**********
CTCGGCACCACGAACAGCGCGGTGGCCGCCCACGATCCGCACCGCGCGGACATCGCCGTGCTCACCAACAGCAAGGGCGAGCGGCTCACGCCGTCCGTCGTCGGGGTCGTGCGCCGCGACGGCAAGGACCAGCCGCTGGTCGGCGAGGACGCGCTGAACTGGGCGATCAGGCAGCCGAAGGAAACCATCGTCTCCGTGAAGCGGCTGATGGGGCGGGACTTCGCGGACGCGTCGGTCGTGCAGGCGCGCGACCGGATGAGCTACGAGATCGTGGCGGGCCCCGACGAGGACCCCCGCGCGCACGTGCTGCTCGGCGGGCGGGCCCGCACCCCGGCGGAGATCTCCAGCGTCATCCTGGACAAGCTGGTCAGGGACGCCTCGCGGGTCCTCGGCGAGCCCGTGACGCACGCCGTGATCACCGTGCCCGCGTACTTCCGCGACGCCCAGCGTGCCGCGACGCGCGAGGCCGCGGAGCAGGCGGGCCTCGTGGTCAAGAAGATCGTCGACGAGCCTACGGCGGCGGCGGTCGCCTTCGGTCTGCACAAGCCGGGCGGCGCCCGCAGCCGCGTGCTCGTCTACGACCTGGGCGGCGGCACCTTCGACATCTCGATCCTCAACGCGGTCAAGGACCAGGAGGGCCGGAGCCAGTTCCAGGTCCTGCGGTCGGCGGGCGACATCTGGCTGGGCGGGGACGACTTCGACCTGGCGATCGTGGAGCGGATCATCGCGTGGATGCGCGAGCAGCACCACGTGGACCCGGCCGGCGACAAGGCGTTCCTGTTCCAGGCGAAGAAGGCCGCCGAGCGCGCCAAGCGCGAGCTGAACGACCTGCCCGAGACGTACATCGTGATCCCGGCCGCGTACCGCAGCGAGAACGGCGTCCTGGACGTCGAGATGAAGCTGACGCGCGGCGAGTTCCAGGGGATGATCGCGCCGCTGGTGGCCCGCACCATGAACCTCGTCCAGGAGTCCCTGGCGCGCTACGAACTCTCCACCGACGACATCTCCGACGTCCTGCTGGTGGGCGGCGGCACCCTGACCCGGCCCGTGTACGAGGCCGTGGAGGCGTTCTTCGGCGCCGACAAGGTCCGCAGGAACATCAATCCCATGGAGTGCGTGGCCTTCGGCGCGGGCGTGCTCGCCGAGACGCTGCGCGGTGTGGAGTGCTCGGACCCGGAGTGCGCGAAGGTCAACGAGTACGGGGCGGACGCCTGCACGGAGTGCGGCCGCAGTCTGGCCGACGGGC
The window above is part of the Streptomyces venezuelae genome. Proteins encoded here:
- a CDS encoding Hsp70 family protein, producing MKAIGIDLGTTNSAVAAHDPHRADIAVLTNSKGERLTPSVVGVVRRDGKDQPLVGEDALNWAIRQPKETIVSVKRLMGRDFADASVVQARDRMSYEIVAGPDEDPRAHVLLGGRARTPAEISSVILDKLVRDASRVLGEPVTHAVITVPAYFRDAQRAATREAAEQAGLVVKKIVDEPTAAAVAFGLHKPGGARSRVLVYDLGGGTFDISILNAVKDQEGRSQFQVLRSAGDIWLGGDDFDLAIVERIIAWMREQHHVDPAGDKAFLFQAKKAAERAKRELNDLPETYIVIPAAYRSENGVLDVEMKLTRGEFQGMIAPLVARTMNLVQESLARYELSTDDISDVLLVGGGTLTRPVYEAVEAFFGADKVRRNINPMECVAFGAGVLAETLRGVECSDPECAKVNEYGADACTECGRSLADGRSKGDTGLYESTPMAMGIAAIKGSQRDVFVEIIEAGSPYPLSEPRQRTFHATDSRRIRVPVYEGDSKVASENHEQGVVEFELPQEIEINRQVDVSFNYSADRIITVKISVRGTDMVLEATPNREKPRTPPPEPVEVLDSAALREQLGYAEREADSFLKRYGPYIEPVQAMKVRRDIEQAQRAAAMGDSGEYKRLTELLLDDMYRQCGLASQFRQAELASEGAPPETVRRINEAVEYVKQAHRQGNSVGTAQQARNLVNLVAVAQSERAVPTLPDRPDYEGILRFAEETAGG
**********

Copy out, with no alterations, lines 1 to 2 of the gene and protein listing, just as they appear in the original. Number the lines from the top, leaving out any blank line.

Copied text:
CTCGGCACCACGAACAGCGCGGTGGCCGCCCACGATCCGCACCGCGCGGACATCGCCGTGCTCACCAACAGCAAGGGCGAGCGGCTCACGCCGTCCGTCGTCGGGGTCGTGCGCCGCGACGGCAAGGACCAGCCGCTGGTCGGCGAGGACGCGCTGAACTGGGCGATCAGGCAGCCGAAGGAAACCATCGTCTCCGTGAAGCGGCTGATGGGGCGGGACTTCGCGGACGCGTCGGTCGTGCAGGCGCGCGACCGGATGAGCTACGAGATCGTGGCGGGCCCCGACGAGGACCCCCGCGCGCACGTGCTGCTCGGCGGGCGGGCCCGCACCCCGGCGGAGATCTCCAGCGTCATCCTGGACAAGCTGGTCAGGGACGCCTCGCGGGTCCTCGGCGAGCCCGTGACGCACGCCGTGATCACCGTGCCCGCGTACTTCCGCGACGCCCAGCGTGCCGCGACGCGCGAGGCCGCGGAGCAGGCGGGCCTCGTGGTCAAGAAGATCGTCGACGAGCCTACGGCGGCGGCGGTCGCCTTCGGTCTGCACAAGCCGGGCGGCGCCCGCAGCCGCGTGCTCGTCTACGACCTGGGCGGCGGCACCTTCGACATCTCGATCCTCAACGCGGTCAAGGACCAGGAGGGCCGGAGCCAGTTCCAGGTCCTGCGGTCGGCGGGCGACATCTGGCTGGGCGGGGACGACTTCGACCTGGCGATCGTGGAGCGGATCATCGCGTGGATGCGCGAGCAGCACCACGTGGACCCGGCCGGCGACAAGGCGTTCCTGTTCCAGGCGAAGAAGGCCGCCGAGCGCGCCAAGCGCGAGCTGAACGACCTGCCCGAGACGTACATCGTGATCCCGGCCGCGTACCGCAGCGAGAACGGCGTCCTGGACGTCGAGATGAAGCTGACGCGCGGCGAGTTCCAGGGGATGATCGCGCCGCTGGTGGCCCGCACCATGAACCTCGTCCAGGAGTCCCTGGCGCGCTACGAACTCTCCACCGACGACATCTCCGACGTCCTGCTGGTGGGCGGCGGCACCCTGACCCGGCCCGTGTACGAGGCCGTGGAGGCGTTCTTCGGCGCCGACAAGGTCCGCAGGAACATCAATCCCATGGAGTGCGTGGCCTTCGGCGCGGGCGTGCTCGCCGAGACGCTGCGCGGTGTGGAGTGCTCGGACCCGGAGTGCGCGAAGGTCAACGAGTACGGGGCGGACGCCTGCACGGAGTGCGGCCGCAGTCTGGCCGACGGGC
The window above is part of the Streptomyces venezuelae genome. Proteins encoded here: